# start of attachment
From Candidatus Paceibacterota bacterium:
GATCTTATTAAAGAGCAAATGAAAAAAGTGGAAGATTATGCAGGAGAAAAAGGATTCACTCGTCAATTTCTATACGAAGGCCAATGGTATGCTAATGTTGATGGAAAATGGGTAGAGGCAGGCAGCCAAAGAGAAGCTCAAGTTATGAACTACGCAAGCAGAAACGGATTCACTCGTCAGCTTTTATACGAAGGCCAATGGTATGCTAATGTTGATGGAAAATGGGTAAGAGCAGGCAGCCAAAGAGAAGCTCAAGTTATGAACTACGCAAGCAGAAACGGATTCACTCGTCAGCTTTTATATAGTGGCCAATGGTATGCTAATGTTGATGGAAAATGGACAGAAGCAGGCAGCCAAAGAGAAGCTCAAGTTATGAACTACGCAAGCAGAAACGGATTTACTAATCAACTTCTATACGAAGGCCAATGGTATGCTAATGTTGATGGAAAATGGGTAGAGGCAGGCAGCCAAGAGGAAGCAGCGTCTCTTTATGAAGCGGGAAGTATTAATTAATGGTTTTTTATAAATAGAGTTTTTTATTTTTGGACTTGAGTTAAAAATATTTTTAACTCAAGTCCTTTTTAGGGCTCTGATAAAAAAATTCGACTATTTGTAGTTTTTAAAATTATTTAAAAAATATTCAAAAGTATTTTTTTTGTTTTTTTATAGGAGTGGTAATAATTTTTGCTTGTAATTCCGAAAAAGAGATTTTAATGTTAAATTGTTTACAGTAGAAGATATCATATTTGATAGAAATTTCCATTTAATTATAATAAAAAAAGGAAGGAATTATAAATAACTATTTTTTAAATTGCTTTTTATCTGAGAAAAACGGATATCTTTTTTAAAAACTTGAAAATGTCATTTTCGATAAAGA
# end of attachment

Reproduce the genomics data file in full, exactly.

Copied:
From Candidatus Paceibacterota bacterium:
GATCTTATTAAAGAGCAAATGAAAAAAGTGGAAGATTATGCAGGAGAAAAAGGATTCACTCGTCAATTTCTATACGAAGGCCAATGGTATGCTAATGTTGATGGAAAATGGGTAGAGGCAGGCAGCCAAAGAGAAGCTCAAGTTATGAACTACGCAAGCAGAAACGGATTCACTCGTCAGCTTTTATACGAAGGCCAATGGTATGCTAATGTTGATGGAAAATGGGTAAGAGCAGGCAGCCAAAGAGAAGCTCAAGTTATGAACTACGCAAGCAGAAACGGATTCACTCGTCAGCTTTTATATAGTGGCCAATGGTATGCTAATGTTGATGGAAAATGGACAGAAGCAGGCAGCCAAAGAGAAGCTCAAGTTATGAACTACGCAAGCAGAAACGGATTTACTAATCAACTTCTATACGAAGGCCAATGGTATGCTAATGTTGATGGAAAATGGGTAGAGGCAGGCAGCCAAGAGGAAGCAGCGTCTCTTTATGAAGCGGGAAGTATTAATTAATGGTTTTTTATAAATAGAGTTTTTTATTTTTGGACTTGAGTTAAAAATATTTTTAACTCAAGTCCTTTTTAGGGCTCTGATAAAAAAATTCGACTATTTGTAGTTTTTAAAATTATTTAAAAAATATTCAAAAGTATTTTTTTTGTTTTTTTATAGGAGTGGTAATAATTTTTGCTTGTAATTCCGAAAAAGAGATTTTAATGTTAAATTGTTTACAGTAGAAGATATCATATTTGATAGAAATTTCCATTTAATTATAATAAAAAAAGGAAGGAATTATAAATAACTATTTTTTAAATTGCTTTTTATCTGAGAAAAACGGATATCTTTTTTAAAAACTTGAAAATGTCATTTTCGATAAAGA